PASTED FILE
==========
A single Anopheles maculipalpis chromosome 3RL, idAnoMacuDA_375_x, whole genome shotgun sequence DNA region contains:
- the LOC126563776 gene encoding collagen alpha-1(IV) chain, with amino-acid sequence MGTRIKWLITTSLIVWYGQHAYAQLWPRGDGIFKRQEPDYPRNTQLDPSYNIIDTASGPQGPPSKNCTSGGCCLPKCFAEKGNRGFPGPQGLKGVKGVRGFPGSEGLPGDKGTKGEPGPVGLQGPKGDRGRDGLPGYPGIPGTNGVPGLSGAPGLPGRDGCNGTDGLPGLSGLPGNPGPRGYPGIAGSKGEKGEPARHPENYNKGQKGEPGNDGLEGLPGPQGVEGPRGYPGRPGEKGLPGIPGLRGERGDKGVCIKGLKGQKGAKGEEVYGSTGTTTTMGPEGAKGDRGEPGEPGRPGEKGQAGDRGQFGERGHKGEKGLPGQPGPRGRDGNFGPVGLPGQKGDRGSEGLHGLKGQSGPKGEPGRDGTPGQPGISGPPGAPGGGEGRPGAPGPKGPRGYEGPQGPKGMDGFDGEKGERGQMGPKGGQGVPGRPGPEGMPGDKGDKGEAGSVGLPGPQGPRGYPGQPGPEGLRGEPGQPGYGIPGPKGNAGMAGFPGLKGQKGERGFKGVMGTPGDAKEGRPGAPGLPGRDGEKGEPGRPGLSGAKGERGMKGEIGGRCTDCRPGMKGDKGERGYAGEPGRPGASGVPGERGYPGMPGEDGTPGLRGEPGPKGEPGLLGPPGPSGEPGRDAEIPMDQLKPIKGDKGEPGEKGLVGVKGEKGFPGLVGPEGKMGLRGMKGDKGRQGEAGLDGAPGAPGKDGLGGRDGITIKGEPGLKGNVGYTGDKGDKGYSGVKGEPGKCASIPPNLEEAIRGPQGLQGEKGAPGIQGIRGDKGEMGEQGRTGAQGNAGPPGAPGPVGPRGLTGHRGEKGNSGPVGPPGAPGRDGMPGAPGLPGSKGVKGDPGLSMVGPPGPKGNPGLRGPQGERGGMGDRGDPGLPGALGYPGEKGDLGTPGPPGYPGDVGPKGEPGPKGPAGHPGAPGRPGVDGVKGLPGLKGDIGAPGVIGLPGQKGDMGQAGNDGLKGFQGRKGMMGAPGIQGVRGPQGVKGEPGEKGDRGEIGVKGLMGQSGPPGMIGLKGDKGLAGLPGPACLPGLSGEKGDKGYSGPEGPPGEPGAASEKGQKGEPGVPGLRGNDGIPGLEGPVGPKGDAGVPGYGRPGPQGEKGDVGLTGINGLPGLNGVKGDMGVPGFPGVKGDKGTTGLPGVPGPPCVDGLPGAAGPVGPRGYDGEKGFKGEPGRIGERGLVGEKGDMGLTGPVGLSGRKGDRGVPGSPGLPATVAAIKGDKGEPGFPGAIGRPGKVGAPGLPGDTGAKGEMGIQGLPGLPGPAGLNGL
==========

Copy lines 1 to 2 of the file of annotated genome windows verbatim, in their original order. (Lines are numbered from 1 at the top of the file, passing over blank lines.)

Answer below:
A single Anopheles maculipalpis chromosome 3RL, idAnoMacuDA_375_x, whole genome shotgun sequence DNA region contains:
- the LOC126563776 gene encoding collagen alpha-1(IV) chain, with amino-acid sequence MGTRIKWLITTSLIVWYGQHAYAQLWPRGDGIFKRQEPDYPRNTQLDPSYNIIDTASGPQGPPSKNCTSGGCCLPKCFAEKGNRGFPGPQGLKGVKGVRGFPGSEGLPGDKGTKGEPGPVGLQGPKGDRGRDGLPGYPGIPGTNGVPGLSGAPGLPGRDGCNGTDGLPGLSGLPGNPGPRGYPGIAGSKGEKGEPARHPENYNKGQKGEPGNDGLEGLPGPQGVEGPRGYPGRPGEKGLPGIPGLRGERGDKGVCIKGLKGQKGAKGEEVYGSTGTTTTMGPEGAKGDRGEPGEPGRPGEKGQAGDRGQFGERGHKGEKGLPGQPGPRGRDGNFGPVGLPGQKGDRGSEGLHGLKGQSGPKGEPGRDGTPGQPGISGPPGAPGGGEGRPGAPGPKGPRGYEGPQGPKGMDGFDGEKGERGQMGPKGGQGVPGRPGPEGMPGDKGDKGEAGSVGLPGPQGPRGYPGQPGPEGLRGEPGQPGYGIPGPKGNAGMAGFPGLKGQKGERGFKGVMGTPGDAKEGRPGAPGLPGRDGEKGEPGRPGLSGAKGERGMKGEIGGRCTDCRPGMKGDKGERGYAGEPGRPGASGVPGERGYPGMPGEDGTPGLRGEPGPKGEPGLLGPPGPSGEPGRDAEIPMDQLKPIKGDKGEPGEKGLVGVKGEKGFPGLVGPEGKMGLRGMKGDKGRQGEAGLDGAPGAPGKDGLGGRDGITIKGEPGLKGNVGYTGDKGDKGYSGVKGEPGKCASIPPNLEEAIRGPQGLQGEKGAPGIQGIRGDKGEMGEQGRTGAQGNAGPPGAPGPVGPRGLTGHRGEKGNSGPVGPPGAPGRDGMPGAPGLPGSKGVKGDPGLSMVGPPGPKGNPGLRGPQGERGGMGDRGDPGLPGALGYPGEKGDLGTPGPPGYPGDVGPKGEPGPKGPAGHPGAPGRPGVDGVKGLPGLKGDIGAPGVIGLPGQKGDMGQAGNDGLKGFQGRKGMMGAPGIQGVRGPQGVKGEPGEKGDRGEIGVKGLMGQSGPPGMIGLKGDKGLAGLPGPACLPGLSGEKGDKGYSGPEGPPGEPGAASEKGQKGEPGVPGLRGNDGIPGLEGPVGPKGDAGVPGYGRPGPQGEKGDVGLTGINGLPGLNGVKGDMGVPGFPGVKGDKGTTGLPGVPGPPCVDGLPGAAGPVGPRGYDGEKGFKGEPGRIGERGLVGEKGDMGLTGPVGLSGRKGDRGVPGSPGLPATVAAIKGDKGEPGFPGAIGRPGKVGAPGLPGDTGAKGEMGIQGLPGLPGPAGLNGL